FAQ's About PlayAug 07, 2022
1- Why do kids not like independent play and how to foster that skill?
Answer: If babies and children weren’t born with the skill of independent play, the world wouldn’t have survived. Imagine the cave mom and dad who had to protect their kids from wild animals, hunt for food and struggle for basic needs like water and shelter.
ALL babies and children are born with this very important skill. We are the first generation of parents who are having to foster this skill and retrain our kids’ brains for it. Some reasons:
1- Electronics. They strip kids’ brains of the ability to do the kind of creative thinking required for play and make them dependent on outside sources for entertainment.
2- Us thinking we’re responsible for our kids’ entertainment and learning: I love that our generation of parents is so devoted to parenting with love and gentleness. To this end, we sometimes overdo it. A question I come across frequently is, “my baby is bored, how should I entertain him?” Somehow we got this idea in our heads that babies need us to entertain them and teach them everything.
3- Lack of support systems: We’re becoming more isolated as communities. Parents often have no support and feel the burden of entertaining their child in hopes of stimulating their brain development.
This post here shares how to foster independent play. https://m.facebook.com/story/graphql_permalink/?graphql_id=UzpfSTczMDEyMDMwMzpWSzoyMzk0NjUzNDAzOTY3NTMz
2- Why don’t siblings play with each other? Why do they fight so much?
Answer: Because we mistake our role in their fights and become referees. We think it’s our job to break up every fight, to come up with solutions, to then impose those solutions and to be “fair” to the “victim” sibling. A big overhaul in our perception about our role will result in a huge reduction in the sibling rivalry situation. Most of kids’ fights aren’t about a toy, or game or winning etc., they’re about gaining more “points” with the parent when we take away the points system by not becoming the referee, the fights cease a large margin. Some fighting will always happen because #siblings! This will also apply for cousins. (More on this in #siblingrivalry posts)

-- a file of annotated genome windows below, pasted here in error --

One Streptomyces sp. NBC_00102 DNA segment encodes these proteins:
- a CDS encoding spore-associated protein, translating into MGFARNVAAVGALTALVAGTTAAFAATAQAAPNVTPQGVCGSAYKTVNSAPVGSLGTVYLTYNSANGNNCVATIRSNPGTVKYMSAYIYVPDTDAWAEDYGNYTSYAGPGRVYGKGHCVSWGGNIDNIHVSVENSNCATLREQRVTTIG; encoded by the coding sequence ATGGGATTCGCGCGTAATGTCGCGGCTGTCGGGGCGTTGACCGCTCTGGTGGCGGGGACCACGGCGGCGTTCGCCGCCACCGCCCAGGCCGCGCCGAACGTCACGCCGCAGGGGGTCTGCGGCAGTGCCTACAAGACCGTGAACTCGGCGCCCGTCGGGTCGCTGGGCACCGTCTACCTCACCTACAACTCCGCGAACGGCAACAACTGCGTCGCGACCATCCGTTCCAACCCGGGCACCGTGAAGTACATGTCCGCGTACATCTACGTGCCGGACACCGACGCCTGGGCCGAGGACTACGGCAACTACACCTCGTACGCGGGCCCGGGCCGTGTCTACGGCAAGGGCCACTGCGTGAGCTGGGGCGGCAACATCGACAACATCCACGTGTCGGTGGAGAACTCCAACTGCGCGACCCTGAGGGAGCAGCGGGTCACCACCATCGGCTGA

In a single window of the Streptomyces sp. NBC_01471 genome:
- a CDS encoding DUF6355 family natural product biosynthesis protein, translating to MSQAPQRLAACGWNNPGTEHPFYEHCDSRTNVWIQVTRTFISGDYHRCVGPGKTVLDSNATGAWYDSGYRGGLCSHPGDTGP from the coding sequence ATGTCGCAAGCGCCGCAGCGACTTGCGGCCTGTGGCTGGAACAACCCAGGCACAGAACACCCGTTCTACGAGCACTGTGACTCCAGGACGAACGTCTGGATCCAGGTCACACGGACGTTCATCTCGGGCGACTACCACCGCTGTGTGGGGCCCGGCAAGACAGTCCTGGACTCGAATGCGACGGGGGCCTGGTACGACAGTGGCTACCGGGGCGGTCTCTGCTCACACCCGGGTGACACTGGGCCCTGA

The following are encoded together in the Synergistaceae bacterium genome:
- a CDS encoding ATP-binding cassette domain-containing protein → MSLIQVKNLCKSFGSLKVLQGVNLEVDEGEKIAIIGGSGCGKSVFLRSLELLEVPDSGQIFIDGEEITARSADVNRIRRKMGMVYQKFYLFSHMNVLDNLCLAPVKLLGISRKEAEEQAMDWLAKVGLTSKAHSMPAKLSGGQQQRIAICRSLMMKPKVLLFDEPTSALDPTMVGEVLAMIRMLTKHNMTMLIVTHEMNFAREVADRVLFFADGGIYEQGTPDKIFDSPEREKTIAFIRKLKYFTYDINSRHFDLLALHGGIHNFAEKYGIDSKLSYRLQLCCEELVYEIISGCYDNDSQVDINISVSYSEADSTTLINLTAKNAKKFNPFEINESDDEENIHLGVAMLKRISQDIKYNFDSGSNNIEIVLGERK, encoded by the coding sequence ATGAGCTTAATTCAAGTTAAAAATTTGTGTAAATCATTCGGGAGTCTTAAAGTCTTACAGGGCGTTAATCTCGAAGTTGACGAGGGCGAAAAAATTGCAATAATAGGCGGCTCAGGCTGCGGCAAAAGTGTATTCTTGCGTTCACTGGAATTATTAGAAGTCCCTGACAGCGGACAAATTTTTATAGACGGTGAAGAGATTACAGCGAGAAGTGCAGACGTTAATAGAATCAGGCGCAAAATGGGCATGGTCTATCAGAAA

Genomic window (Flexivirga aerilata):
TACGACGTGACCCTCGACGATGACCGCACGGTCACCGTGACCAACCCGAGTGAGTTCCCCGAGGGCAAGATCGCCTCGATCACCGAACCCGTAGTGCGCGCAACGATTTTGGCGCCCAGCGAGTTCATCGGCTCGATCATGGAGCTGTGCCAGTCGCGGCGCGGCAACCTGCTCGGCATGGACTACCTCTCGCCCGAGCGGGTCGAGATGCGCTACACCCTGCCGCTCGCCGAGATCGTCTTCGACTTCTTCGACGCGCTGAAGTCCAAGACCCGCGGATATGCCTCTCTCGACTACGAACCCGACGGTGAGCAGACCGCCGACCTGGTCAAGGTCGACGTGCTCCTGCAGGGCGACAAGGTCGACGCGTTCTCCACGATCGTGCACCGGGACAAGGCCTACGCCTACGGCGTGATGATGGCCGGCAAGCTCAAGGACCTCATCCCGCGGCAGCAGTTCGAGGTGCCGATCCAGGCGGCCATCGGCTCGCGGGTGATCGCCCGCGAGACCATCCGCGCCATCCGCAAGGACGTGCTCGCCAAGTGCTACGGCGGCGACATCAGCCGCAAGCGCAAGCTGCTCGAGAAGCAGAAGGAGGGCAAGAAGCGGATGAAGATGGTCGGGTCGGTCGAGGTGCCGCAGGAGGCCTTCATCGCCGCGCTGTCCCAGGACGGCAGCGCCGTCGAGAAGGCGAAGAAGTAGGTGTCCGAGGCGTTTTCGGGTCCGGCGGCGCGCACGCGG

3- How to encourage more risky play without letting kids get hurt.
Answer: It’s fine for kids to get hurt in play (gosh I hope I don’t get sued for saying this 😬). That’s to say, we can’t protect them from every single fall. If we fear a bad injury, we can stay close and observe without being TOO close or dishing out empty warnings like “don’t do that.. you’ll get hurt!” If they truly need assistance, we can jump in and save them. Ideally- they should be in a safe environment where they can partake in some age-appropriate risky play.
4- Why are kids so competitive and such sore losers?
Answers: Kids are generally sore losers. It’s because the world revolves around them, as far as they’re concerned so it’s hard for them to understand why they’re not “winners” each time because they view themselves as winners always (don’t you just love their God-given confidence?:))
Having said that, they get over it quickly when validated. If this seems to be an intense challenge for a child then I’d say something else is going on with them too. If a child’s self-worth is tied with others’ approval then it would make sense that losing is really REALLY hard for them. Perhaps they view it as one way to win someone’s (usually their parent’ or teacher’s) approval. Perhaps the loss causes them more anguish at letting down that person “yet again”. Fostering their self-love and confidence over time with lots of validation and removing praise/criticism from their lives should make things better. (Praise in the sense of rewards- “I’ll praise you when you do something I like and I will judge you when you don’t.”)